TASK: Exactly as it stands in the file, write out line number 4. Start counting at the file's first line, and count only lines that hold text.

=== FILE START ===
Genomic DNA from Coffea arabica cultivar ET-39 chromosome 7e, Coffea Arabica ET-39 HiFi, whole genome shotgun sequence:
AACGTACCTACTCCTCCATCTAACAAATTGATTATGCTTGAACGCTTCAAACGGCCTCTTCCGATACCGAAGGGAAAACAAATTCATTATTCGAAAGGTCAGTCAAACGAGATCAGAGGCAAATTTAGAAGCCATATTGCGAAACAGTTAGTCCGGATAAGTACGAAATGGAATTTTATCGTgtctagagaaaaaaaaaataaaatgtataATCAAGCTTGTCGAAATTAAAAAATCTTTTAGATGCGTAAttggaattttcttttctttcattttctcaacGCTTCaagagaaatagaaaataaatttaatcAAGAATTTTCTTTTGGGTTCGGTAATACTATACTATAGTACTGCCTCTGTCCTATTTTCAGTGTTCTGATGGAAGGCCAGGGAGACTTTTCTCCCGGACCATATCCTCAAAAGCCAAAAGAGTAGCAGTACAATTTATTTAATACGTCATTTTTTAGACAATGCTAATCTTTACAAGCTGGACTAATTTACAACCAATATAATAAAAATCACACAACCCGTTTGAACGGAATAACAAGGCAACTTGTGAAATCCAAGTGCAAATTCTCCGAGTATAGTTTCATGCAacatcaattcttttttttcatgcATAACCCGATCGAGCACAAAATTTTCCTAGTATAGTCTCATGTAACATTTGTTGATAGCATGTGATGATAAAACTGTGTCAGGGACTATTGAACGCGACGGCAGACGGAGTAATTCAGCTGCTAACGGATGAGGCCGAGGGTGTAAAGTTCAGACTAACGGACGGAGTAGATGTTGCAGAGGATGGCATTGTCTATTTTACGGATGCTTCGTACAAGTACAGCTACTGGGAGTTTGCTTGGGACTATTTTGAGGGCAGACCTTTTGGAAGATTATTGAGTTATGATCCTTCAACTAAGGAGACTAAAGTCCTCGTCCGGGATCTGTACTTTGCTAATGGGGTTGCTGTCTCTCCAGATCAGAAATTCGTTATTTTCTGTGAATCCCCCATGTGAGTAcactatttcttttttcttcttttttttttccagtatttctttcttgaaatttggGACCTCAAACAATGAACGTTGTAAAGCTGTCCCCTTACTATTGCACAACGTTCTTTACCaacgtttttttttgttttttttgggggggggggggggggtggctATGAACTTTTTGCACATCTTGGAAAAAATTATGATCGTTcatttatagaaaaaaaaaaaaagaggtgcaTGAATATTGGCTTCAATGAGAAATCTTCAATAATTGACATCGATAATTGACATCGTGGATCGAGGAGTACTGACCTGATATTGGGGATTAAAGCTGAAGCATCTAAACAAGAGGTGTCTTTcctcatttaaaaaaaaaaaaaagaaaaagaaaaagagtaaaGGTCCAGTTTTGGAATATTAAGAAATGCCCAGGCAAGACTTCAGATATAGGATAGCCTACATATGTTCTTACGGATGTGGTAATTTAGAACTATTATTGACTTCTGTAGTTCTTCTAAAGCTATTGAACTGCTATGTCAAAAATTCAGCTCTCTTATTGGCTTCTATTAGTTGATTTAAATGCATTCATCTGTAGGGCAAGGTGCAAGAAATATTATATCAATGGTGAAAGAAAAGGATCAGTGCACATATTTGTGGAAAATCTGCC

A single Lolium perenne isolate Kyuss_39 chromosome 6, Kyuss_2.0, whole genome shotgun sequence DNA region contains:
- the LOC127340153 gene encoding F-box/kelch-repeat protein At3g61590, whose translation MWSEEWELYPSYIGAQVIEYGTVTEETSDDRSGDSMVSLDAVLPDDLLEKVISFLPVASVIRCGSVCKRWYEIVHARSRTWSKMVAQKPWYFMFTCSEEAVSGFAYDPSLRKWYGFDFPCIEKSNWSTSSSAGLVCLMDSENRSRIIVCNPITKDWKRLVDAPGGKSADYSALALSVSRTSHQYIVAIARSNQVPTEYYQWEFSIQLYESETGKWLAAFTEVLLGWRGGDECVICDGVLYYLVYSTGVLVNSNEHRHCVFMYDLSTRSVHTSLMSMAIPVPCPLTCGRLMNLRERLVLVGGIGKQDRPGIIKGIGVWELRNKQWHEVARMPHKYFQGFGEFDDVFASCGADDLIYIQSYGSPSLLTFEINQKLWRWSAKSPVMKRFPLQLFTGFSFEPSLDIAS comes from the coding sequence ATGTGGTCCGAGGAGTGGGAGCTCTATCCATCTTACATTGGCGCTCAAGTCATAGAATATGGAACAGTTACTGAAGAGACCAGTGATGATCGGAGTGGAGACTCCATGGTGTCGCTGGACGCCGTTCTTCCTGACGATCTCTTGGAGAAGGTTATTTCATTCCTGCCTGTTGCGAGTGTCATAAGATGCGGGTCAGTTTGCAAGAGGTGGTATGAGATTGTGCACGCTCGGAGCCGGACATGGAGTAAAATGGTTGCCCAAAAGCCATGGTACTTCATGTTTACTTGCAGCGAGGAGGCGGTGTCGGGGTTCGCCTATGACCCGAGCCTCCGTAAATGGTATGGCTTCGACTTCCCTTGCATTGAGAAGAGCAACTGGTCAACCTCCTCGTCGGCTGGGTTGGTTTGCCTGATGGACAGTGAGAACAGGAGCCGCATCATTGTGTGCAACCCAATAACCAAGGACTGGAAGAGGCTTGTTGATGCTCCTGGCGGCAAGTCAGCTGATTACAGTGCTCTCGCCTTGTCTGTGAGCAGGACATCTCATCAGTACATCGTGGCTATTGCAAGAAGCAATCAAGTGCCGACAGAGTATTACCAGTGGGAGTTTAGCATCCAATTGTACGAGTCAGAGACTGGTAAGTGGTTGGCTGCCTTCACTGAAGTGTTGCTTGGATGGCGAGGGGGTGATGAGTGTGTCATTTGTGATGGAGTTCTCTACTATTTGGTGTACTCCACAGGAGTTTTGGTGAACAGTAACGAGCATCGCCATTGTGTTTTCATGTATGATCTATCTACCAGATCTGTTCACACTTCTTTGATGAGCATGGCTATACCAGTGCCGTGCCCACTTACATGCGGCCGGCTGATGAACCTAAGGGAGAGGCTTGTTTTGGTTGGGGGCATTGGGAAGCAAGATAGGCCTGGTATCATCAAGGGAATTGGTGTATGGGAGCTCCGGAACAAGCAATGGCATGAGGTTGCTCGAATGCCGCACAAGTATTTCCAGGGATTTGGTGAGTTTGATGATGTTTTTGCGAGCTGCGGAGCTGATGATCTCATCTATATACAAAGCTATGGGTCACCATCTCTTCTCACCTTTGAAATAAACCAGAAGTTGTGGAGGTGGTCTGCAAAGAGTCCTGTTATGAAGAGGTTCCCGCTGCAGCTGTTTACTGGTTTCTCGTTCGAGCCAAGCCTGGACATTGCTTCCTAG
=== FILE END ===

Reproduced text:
- the LOC127340153 gene encoding F-box/kelch-repeat protein At3g61590, whose translation MWSEEWELYPSYIGAQVIEYGTVTEETSDDRSGDSMVSLDAVLPDDLLEKVISFLPVASVIRCGSVCKRWYEIVHARSRTWSKMVAQKPWYFMFTCSEEAVSGFAYDPSLRKWYGFDFPCIEKSNWSTSSSAGLVCLMDSENRSRIIVCNPITKDWKRLVDAPGGKSADYSALALSVSRTSHQYIVAIARSNQVPTEYYQWEFSIQLYESETGKWLAAFTEVLLGWRGGDECVICDGVLYYLVYSTGVLVNSNEHRHCVFMYDLSTRSVHTSLMSMAIPVPCPLTCGRLMNLRERLVLVGGIGKQDRPGIIKGIGVWELRNKQWHEVARMPHKYFQGFGEFDDVFASCGADDLIYIQSYGSPSLLTFEINQKLWRWSAKSPVMKRFPLQLFTGFSFEPSLDIAS comes from the coding sequence ATGTGGTCCGAGGAGTGGGAGCTCTATCCATCTTACATTGGCGCTCAAGTCATAGAATATGGAACAGTTACTGAAGAGACCAGTGATGATCGGAGTGGAGACTCCATGGTGTCGCTGGACGCCGTTCTTCCTGACGATCTCTTGGAGAAGGTTATTTCATTCCTGCCTGTTGCGAGTGTCATAAGATGCGGGTCAGTTTGCAAGAGGTGGTATGAGATTGTGCACGCTCGGAGCCGGACATGGAGTAAAATGGTTGCCCAAAAGCCATGGTACTTCATGTTTACTTGCAGCGAGGAGGCGGTGTCGGGGTTCGCCTATGACCCGAGCCTCCGTAAATGGTATGGCTTCGACTTCCCTTGCATTGAGAAGAGCAACTGGTCAACCTCCTCGTCGGCTGGGTTGGTTTGCCTGATGGACAGTGAGAACAGGAGCCGCATCATTGTGTGCAACCCAATAACCAAGGACTGGAAGAGGCTTGTTGATGCTCCTGGCGGCAAGTCAGCTGATTACAGTGCTCTCGCCTTGTCTGTGAGCAGGACATCTCATCAGTACATCGTGGCTATTGCAAGAAGCAATCAAGTGCCGACAGAGTATTACCAGTGGGAGTTTAGCATCCAATTGTACGAGTCAGAGACTGGTAAGTGGTTGGCTGCCTTCACTGAAGTGTTGCTTGGATGGCGAGGGGGTGATGAGTGTGTCATTTGTGATGGAGTTCTCTACTATTTGGTGTACTCCACAGGAGTTTTGGTGAACAGTAACGAGCATCGCCATTGTGTTTTCATGTATGATCTATCTACCAGATCTGTTCACACTTCTTTGATGAGCATGGCTATACCAGTGCCGTGCCCACTTACATGCGGCCGGCTGATGAACCTAAGGGAGAGGCTTGTTTTGGTTGGGGGCATTGGGAAGCAAGATAGGCCTGGTATCATCAAGGGAATTGGTGTATGGGAGCTCCGGAACAAGCAATGGCATGAGGTTGCTCGAATGCCGCACAAGTATTTCCAGGGATTTGGTGAGTTTGATGATGTTTTTGCGAGCTGCGGAGCTGATGATCTCATCTATATACAAAGCTATGGGTCACCATCTCTTCTCACCTTTGAAATAAACCAGAAGTTGTGGAGGTGGTCTGCAAAGAGTCCTGTTATGAAGAGGTTCCCGCTGCAGCTGTTTACTGGTTTCTCGTTCGAGCCAAGCCTGGACATTGCTTCCTAG